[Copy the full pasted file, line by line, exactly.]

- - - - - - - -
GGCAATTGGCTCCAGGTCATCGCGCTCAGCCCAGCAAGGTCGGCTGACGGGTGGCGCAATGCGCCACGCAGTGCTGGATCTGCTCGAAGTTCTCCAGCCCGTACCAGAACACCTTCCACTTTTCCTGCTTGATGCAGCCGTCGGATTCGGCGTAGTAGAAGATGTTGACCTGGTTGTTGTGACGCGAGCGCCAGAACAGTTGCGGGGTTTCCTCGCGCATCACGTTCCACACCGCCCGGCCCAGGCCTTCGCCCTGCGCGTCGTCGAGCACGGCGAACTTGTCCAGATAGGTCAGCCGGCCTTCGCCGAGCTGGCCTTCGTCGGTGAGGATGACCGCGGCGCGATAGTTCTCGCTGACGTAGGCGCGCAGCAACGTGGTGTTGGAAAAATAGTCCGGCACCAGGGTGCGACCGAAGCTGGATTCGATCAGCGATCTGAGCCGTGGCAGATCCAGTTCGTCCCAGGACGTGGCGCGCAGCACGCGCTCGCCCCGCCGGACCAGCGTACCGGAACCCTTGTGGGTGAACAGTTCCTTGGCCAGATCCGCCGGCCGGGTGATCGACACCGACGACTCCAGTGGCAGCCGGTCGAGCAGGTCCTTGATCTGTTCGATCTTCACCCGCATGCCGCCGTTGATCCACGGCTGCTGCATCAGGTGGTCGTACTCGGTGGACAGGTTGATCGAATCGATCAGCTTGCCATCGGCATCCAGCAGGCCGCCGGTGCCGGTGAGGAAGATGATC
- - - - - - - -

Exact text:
GGCAATTGGCTCCAGGTCATCGCGCTCAGCCCAGCAAGGTCGGCTGACGGGTGGCGCAATGCGCCACGCAGTGCTGGATCTGCTCGAAGTTCTCCAGCCCGTACCAGAACACCTTCCACTTTTCCTGCTTGATGCAGCCGTCGGATTCGGCGTAGTAGAAGATGTTGACCTGGTTGTTGTGACGCGAGCGCCAGAACAGTTGCGGGGTTTCCTCGCGCATCACGTTCCACACCGCCCGGCCCAGGCCTTCGCCCTGCGCGTCGTCGAGCACGGCGAACTTGTCCAGATAGGTCAGCCGGCCTTCGCCGAGCTGGCCTTCGTCGGTGAGGATGACCGCGGCGCGATAGTTCTCGCTGACGTAGGCGCGCAGCAACGTGGTGTTGGAAAAATAGTCCGGCACCAGGGTGCGACCGAAGCTGGATTCGATCAGCGATCTGAGCCGTGGCAGATCCAGTTCGTCCCAGGACGTGGCGCGCAGCACGCGCTCGCCCCGCCGGACCAGCGTACCGGAACCCTTGTGGGTGAACAGTTCCTTGGCCAGATCCGCCGGCCGGGTGATCGACACCGACGACTCCAGTGGCAGCCGGTCGAGCAGGTCCTTGATCTGTTCGATCTTCACCCGCATGCCGCCGTTGATCCACGGCTGCTGCATCAGGTGGTCGTACTCGGTGGACAGGTTGATCGAATCGATCAGCTTGCCATCGGCATCCAGCAGGCCGCCGGTGCCGGTGAGGAAGATGATC